Facebook Twitter


25thhourIn recent years I have found Spike Lee movies to be very frustrating. Fifty percent of each movie I really like, but then there’s the remaining fifty percent that just infuriates me. It’s not bad filmmaking; it’s just unnecessary filmmaking. There is a lot of stuff in these films that doesn’t further the story, that is preachy, and simply doesn’t belong there. But the stuff that’s good is really, really good, and I found The 25th Hour to be another example of that.

plays small-time drug dealer Montgomery Brogan, who, after being arrested by the DEA, reevaluates his life in his last 24 hours before beginning a seven-year jail term. Interesting premise. Why then muddy it up with a commentary on September 11th that seems out of place, and kind of badly chosen? Exploring the relationship between Brogan and his two best friends, Jacob and Frank (Phillip Seymour-Hoffman and Barry Pepper) and how their friendship will change once Montgomery goes to jail would have been a great character drama.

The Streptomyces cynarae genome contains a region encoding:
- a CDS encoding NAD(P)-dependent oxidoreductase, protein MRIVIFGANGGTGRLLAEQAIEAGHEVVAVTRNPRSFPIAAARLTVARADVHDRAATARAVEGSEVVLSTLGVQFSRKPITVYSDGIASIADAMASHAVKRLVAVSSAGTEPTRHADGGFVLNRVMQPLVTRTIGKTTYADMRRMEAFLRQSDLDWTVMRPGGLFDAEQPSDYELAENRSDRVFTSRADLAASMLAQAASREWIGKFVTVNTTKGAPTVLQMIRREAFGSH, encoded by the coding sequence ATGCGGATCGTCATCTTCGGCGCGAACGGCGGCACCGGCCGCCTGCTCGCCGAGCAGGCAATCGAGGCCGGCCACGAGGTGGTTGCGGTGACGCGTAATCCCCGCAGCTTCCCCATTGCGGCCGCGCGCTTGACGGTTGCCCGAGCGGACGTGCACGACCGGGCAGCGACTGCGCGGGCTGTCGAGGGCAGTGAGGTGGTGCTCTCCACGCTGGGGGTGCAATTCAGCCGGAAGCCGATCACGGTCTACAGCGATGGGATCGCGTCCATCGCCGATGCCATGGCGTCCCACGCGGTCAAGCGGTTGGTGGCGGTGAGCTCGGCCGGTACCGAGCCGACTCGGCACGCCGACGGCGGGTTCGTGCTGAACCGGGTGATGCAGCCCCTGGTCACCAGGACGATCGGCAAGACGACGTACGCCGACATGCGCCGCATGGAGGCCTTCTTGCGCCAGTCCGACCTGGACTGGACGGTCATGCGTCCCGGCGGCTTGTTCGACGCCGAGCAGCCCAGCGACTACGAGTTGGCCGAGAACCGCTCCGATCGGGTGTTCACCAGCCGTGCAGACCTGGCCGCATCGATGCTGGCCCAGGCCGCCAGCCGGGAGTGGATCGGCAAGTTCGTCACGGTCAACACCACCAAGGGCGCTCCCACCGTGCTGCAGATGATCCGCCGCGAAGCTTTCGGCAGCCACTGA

Instead Lee adds a September 11th angle that feels tacked on and doesn’t add to the movie. Don’t get me wrong, it probably comes from a very sincere place. Spike Lee makes incredible movies about New York and is passionate about the city and probably felt like he had to find a way to tell this story, but he ties the September 11th angle to Montgomery’s story, and in the context of the whole movie I didn’t really understand the connection. If we are supposed to infer that the life New York was changed by the terrorist attacks just as the life of Edward Norton’s character was changed by getting arrested I think it is a weak comparison, and frankly, inappropriate. The dynamic between the three friends is great. I wanted more of that. Loose the September 11th stuff, some of the peripheral story lines and just tell me that story and it would have been a better movie.

25th Hour is classic Spike Lee – brilliant, fearless but at the same time troublesome.

Leave a Reply

You must be logged in to post a comment.